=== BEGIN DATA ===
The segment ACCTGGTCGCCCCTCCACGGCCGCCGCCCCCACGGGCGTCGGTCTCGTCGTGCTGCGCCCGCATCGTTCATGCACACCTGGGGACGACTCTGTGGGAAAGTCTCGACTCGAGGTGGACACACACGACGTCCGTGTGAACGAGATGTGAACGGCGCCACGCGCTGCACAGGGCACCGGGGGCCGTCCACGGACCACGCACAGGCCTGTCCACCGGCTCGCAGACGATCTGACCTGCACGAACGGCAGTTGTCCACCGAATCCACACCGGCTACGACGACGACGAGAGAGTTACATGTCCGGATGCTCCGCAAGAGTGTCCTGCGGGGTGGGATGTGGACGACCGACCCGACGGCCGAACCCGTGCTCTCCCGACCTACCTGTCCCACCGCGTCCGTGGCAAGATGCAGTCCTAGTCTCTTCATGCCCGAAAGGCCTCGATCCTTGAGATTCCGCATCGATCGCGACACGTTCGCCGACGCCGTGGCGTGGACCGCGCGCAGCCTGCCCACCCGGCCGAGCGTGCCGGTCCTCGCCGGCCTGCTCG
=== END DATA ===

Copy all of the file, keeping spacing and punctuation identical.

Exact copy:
The segment ACCTGGTCGCCCCTCCACGGCCGCCGCCCCCACGGGCGTCGGTCTCGTCGTGCTGCGCCCGCATCGTTCATGCACACCTGGGGACGACTCTGTGGGAAAGTCTCGACTCGAGGTGGACACACACGACGTCCGTGTGAACGAGATGTGAACGGCGCCACGCGCTGCACAGGGCACCGGGGGCCGTCCACGGACCACGCACAGGCCTGTCCACCGGCTCGCAGACGATCTGACCTGCACGAACGGCAGTTGTCCACCGAATCCACACCGGCTACGACGACGACGAGAGAGTTACATGTCCGGATGCTCCGCAAGAGTGTCCTGCGGGGTGGGATGTGGACGACCGACCCGACGGCCGAACCCGTGCTCTCCCGACCTACCTGTCCCACCGCGTCCGTGGCAAGATGCAGTCCTAGTCTCTTCATGCCCGAAAGGCCTCGATCCTTGAGATTCCGCATCGATCGCGACACGTTCGCCGACGCCGTGGCGTGGACCGCGCGCAGCCTGCCCACCCGGCCGAGCGTGCCGGTCCTCGCCGGCCTGCTCG